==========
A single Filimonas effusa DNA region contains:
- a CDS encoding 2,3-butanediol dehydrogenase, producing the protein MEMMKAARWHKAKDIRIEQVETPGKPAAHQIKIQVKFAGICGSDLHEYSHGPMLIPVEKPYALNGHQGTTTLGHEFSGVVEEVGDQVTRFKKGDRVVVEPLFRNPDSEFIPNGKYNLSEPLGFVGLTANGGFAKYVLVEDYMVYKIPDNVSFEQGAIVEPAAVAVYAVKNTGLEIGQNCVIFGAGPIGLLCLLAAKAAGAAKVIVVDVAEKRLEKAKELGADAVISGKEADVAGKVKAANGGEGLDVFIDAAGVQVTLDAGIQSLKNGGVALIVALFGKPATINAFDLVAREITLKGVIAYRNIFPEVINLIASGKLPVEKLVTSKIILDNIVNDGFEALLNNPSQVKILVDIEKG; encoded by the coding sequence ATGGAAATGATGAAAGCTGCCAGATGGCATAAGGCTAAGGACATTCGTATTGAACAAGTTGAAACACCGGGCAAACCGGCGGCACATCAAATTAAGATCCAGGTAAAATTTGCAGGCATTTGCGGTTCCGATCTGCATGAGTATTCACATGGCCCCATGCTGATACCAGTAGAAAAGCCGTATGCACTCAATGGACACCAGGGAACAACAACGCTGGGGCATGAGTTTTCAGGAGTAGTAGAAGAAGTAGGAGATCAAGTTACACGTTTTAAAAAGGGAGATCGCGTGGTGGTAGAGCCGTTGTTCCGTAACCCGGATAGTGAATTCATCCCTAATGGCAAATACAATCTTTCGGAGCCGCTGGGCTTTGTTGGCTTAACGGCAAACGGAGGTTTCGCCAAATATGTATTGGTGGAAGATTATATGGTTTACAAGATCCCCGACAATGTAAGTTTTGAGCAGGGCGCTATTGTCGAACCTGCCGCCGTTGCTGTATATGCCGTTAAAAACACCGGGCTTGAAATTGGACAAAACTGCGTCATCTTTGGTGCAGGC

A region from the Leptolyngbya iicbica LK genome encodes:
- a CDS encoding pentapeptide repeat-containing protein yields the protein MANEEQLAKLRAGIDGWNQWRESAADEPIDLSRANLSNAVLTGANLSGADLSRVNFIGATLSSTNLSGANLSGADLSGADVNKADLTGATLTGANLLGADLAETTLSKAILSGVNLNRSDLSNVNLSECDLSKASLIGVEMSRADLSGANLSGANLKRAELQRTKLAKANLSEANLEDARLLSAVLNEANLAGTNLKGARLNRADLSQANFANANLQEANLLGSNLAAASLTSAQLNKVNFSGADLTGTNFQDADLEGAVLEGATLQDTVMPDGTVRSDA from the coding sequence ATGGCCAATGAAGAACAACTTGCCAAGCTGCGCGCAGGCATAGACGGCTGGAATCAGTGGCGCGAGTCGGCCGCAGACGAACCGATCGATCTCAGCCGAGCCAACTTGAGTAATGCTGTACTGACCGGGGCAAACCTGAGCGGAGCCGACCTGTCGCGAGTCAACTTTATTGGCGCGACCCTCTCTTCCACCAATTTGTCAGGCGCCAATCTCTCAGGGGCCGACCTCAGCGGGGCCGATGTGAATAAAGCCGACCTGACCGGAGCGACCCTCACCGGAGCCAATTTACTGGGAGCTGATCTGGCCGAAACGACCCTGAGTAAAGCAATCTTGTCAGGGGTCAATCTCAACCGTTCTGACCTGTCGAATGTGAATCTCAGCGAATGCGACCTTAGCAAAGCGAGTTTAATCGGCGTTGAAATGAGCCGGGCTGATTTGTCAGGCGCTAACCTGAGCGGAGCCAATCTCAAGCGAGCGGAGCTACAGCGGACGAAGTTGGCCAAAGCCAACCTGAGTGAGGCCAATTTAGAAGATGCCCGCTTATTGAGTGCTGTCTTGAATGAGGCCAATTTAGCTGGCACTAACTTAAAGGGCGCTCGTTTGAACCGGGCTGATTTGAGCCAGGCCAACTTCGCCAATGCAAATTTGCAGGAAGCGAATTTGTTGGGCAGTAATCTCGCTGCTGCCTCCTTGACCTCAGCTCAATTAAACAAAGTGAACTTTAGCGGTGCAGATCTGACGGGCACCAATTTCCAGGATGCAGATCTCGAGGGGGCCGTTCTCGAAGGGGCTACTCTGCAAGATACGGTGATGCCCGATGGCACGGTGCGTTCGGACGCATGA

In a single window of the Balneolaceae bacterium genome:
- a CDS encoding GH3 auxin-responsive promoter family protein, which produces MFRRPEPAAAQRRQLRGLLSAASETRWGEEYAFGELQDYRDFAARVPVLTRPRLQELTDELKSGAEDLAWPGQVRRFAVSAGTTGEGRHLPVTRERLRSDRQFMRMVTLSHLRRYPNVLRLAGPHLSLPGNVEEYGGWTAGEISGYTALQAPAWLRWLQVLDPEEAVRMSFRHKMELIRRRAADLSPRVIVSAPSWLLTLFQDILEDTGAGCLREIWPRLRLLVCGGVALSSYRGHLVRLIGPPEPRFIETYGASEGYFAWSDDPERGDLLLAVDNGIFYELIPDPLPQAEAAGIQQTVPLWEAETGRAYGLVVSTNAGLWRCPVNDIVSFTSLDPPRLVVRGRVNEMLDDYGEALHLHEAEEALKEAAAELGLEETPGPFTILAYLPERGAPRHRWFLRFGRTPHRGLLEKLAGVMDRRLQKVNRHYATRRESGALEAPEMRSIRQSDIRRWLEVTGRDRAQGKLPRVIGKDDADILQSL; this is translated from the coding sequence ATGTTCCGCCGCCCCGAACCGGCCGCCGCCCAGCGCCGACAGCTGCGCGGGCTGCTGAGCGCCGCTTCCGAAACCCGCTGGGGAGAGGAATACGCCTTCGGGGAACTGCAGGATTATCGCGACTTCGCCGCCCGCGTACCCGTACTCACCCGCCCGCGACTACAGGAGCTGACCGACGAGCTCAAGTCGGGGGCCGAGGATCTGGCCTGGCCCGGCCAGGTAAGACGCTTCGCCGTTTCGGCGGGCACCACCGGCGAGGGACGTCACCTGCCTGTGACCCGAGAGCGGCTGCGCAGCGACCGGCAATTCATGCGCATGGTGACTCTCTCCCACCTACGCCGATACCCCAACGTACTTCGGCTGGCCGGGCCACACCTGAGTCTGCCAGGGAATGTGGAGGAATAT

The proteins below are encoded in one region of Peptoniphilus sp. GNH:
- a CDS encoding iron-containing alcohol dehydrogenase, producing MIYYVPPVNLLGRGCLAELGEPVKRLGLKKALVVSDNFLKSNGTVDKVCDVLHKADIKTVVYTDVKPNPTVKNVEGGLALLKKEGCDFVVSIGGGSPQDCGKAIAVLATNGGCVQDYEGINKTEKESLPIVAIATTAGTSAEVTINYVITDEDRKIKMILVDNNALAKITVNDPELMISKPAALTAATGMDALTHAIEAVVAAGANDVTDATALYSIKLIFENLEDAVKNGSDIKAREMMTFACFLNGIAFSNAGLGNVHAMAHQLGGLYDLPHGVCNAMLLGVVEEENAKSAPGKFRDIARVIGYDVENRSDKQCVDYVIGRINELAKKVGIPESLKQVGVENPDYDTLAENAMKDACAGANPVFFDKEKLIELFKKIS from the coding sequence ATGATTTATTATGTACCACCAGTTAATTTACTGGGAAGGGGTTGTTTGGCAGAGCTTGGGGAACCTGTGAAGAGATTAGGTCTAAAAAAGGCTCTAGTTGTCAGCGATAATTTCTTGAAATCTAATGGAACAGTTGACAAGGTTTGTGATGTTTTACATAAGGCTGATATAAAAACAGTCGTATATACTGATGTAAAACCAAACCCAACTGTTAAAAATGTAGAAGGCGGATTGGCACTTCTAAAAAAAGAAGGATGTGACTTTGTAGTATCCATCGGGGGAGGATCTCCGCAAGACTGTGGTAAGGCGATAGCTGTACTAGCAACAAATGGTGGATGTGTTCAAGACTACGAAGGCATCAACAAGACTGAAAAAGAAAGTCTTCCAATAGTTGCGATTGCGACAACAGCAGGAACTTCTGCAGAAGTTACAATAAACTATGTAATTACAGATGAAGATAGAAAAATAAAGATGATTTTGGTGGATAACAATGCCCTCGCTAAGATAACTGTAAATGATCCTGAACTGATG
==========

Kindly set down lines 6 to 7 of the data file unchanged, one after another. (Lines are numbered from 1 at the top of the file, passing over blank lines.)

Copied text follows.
- a CDS encoding GH3 auxin-responsive promoter family protein, which produces MFRRPEPAAAQRRQLRGLLSAASETRWGEEYAFGELQDYRDFAARVPVLTRPRLQELTDELKSGAEDLAWPGQVRRFAVSAGTTGEGRHLPVTRERLRSDRQFMRMVTLSHLRRYPNVLRLAGPHLSLPGNVEEYGGWTAGEISGYTALQAPAWLRWLQVLDPEEAVRMSFRHKMELIRRRAADLSPRVIVSAPSWLLTLFQDILEDTGAGCLREIWPRLRLLVCGGVALSSYRGHLVRLIGPPEPRFIETYGASEGYFAWSDDPERGDLLLAVDNGIFYELIPDPLPQAEAAGIQQTVPLWEAETGRAYGLVVSTNAGLWRCPVNDIVSFTSLDPPRLVVRGRVNEMLDDYGEALHLHEAEEALKEAAAELGLEETPGPFTILAYLPERGAPRHRWFLRFGRTPHRGLLEKLAGVMDRRLQKVNRHYATRRESGALEAPEMRSIRQSDIRRWLEVTGRDRAQGKLPRVIGKDDADILQSL; this is translated from the coding sequence ATGTTCCGCCGCCCCGAACCGGCCGCCGCCCAGCGCCGACAGCTGCGCGGGCTGCTGAGCGCCGCTTCCGAAACCCGCTGGGGAGAGGAATACGCCTTCGGGGAACTGCAGGATTATCGCGACTTCGCCGCCCGCGTACCCGTACTCACCCGCCCGCGACTACAGGAGCTGACCGACGAGCTCAAGTCGGGGGCCGAGGATCTGGCCTGGCCCGGCCAGGTAAGACGCTTCGCCGTTTCGGCGGGCACCACCGGCGAGGGACGTCACCTGCCTGTGACCCGAGAGCGGCTGCGCAGCGACCGGCAATTCATGCGCATGGTGACTCTCTCCCACCTACGCCGATACCCCAACGTACTTCGGCTGGCCGGGCCACACCTGAGTCTGCCAGGGAATGTGGAGGAATAT

The proteins below are encoded in one region of Peptoniphilus sp. GNH: